[Contributor: Amelia Bola]
The Pacific Islands region’s transport issues are unique – tiny economies scattered at the ends of some of the longest transportation routes in the world with the most challenging network to maintain per capita and per sea mile with the available resources to support it. The priority for Pacific shipping lies on the domestic front of around 20 Pacific states which are archipelagoes. There are an estimated 2,100 domestic ships servicing the Pacific.
Providing adequate, efficient, and reliable domestic shipping is one of the most difficult challenges for Pacific Islands. Coastal and inter-island shipping is generally provided by governments or small, independent shipping companies. Many routes are commercially marginal, many are simply unviable. Governments generally subsidize or provide for these, with ever increasing costs.
The ships used are sometimes unsuitable, often old and in poor condition. Finance markets become increasingly cautious of such investments. Many vessels do not meet recognised safety standards, and should be banned from service, but because they provide essential services to remote communities this is rarely done. Shipping disasters directly attributable to substandard ships are regular. Despite crippling effects and being the region’s single largest user of imported fuel, sea transport has not improved.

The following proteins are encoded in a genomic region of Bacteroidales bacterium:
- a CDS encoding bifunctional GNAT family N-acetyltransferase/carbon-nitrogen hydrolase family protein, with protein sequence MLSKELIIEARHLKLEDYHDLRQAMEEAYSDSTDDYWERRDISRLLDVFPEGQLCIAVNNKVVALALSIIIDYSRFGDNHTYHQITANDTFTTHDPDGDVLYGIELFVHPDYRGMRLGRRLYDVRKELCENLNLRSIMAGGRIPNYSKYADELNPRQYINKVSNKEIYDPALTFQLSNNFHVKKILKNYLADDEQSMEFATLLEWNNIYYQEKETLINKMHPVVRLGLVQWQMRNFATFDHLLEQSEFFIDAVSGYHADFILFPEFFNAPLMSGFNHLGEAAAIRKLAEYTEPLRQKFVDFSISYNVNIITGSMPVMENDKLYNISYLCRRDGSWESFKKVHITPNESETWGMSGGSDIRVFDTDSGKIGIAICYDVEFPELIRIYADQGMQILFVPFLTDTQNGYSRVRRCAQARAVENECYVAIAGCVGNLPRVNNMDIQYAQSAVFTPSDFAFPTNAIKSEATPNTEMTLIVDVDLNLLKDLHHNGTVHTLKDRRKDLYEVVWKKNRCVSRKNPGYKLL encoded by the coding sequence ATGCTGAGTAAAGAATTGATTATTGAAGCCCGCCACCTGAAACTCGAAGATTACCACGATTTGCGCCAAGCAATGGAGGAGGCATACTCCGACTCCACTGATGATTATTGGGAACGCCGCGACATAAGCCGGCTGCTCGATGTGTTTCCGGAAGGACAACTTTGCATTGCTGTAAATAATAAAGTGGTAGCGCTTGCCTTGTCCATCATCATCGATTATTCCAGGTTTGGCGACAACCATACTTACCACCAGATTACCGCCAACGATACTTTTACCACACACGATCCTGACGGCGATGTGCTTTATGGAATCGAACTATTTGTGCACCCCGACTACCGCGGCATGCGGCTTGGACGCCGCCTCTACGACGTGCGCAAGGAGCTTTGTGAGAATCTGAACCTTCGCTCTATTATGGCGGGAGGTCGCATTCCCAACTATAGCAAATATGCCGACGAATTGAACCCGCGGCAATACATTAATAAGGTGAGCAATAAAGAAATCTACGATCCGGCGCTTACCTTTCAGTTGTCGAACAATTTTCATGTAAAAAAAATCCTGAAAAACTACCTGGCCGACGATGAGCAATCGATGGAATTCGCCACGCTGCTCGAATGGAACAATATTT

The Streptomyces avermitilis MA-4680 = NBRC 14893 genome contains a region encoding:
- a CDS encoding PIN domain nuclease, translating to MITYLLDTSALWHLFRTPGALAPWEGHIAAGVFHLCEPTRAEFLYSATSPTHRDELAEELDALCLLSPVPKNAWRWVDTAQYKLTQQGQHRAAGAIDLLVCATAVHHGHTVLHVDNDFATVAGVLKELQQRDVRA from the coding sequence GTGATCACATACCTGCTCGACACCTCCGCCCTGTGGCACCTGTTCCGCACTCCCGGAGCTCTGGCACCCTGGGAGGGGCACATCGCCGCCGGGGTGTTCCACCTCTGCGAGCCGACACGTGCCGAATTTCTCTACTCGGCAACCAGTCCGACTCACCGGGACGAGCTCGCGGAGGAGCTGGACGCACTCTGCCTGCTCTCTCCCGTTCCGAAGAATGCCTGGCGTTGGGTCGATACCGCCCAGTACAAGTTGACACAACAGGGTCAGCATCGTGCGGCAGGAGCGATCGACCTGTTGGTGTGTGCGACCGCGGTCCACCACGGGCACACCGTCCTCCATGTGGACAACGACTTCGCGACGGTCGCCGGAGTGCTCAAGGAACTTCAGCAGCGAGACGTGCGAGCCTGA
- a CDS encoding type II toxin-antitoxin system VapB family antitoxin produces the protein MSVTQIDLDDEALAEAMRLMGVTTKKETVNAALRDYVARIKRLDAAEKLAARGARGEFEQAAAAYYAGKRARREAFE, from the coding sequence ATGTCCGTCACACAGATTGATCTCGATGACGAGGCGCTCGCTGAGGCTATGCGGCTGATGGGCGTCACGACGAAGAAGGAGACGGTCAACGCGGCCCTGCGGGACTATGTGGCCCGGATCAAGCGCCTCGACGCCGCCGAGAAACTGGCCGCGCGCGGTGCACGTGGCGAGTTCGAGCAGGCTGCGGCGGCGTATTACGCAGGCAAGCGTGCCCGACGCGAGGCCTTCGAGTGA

Fuel comprises approximately 40-60 per cent of domestic fleet operating costs, and this is projected to increase over time. The Pacific is the most dependent on imported fossil fuels in the world with Pacific Islands importing more than 95 per cent.
Sustainable sea transport development barriers
Sea transport is generally considered a private investment issue with public or donor investment restricted exclusively to shore infrastructure (ports), policy and regulation. Financing for shipping assets is notoriously difficult to access. Old ships being replaced with old ships or reliance on donated and often inappropriate vessels is the established norm in most Pacific states.
Cultural barriers exist where larger, faster engines and ships are seen as markers of increasing development, while use of technologies such as sails are viewed as stepping away from progress. There is also popular fallacy that renewable energy technology will be slower and less efficient than fossil fuelled counterparts.